Books and bullets, the life of an Harold Washington student
By Sebastián Hidalgo
On a 50-degree day in Chicago, many students can be seen rushing into Harold Washington’s revolving doors to attend their early-morning classes.
Such days can also have a reputation for being the city’s deadliest for South and Westside communities. As recent reports show, 2017 has seen a 25 percent increase in gun-related crimes throughout the city, compared to last year’s streak.
We got to speak to Zae Carter, an 18-year-old HWC undergraduate, who lives in one of the city’s most violent Southside neighborhood, Roseland.
“To be honest, I got so many friends who’ve died, you know, that planned to do what I’m doing right now. I didn’t really think I was able to make it down here [school],” Carter said.
Throughout his educational career, Carter has had a history with gangs growing up. Losing close friends, he knew which path to take at a young age.
“It either you involve yourself with the gangs, or you don’t, it’s as simple as that,” he said.
Like many other college students, Carter has daily pressures to complete his assignments on time, however, he is also consistently reminded of his environment in which he was raised in.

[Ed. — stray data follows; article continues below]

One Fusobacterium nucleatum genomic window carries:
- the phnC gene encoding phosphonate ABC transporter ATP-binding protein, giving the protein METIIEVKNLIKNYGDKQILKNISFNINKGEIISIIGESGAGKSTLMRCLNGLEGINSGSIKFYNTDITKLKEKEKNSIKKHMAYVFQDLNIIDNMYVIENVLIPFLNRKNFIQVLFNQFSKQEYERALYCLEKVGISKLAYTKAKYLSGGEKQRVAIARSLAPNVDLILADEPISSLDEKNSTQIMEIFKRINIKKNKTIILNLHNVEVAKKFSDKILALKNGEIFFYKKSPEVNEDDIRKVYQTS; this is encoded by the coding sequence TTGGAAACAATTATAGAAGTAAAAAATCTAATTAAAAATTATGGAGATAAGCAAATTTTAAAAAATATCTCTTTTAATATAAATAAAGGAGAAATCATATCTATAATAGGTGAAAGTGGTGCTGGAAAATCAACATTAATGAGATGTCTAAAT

“Getting jump, rob, or losing my life, mainly, are some of the fears growing up in the Southside. I literally got shot on my hand when I was 8-years-old. People just came by and started spraying, [while] I was just hooping,” he said as his scarred hand shook uncontrollably, a direct result of his wound.
Carter lives in Roseland and makes the commute to school as a full-time student to get his associates degree. He considers coming to school a blessing, while many others lose their life early on.
“To be honest, you had to grow up at an early age. I used to do a lot of shit, and now, I consider every day a blessing,” he said.
“It’s no joke out here man. You got babies dying. It’s crazy!”
Carter said he is dedicated to getting his associates and he dreams of becoming a sociologist.
He focuses on his school and considers it as a way out from the Southside.
“I know that school can take me further. It’ll make me stronger and make me realize what I need to do to make it,” said Carter.
With a good start in his college career, he looks forward to completing his studies at Harold Washington College and wants his fellow students to strive as well.
“Try to do right by your life. Don’t fall into the mix. Live life and stay in school,” he said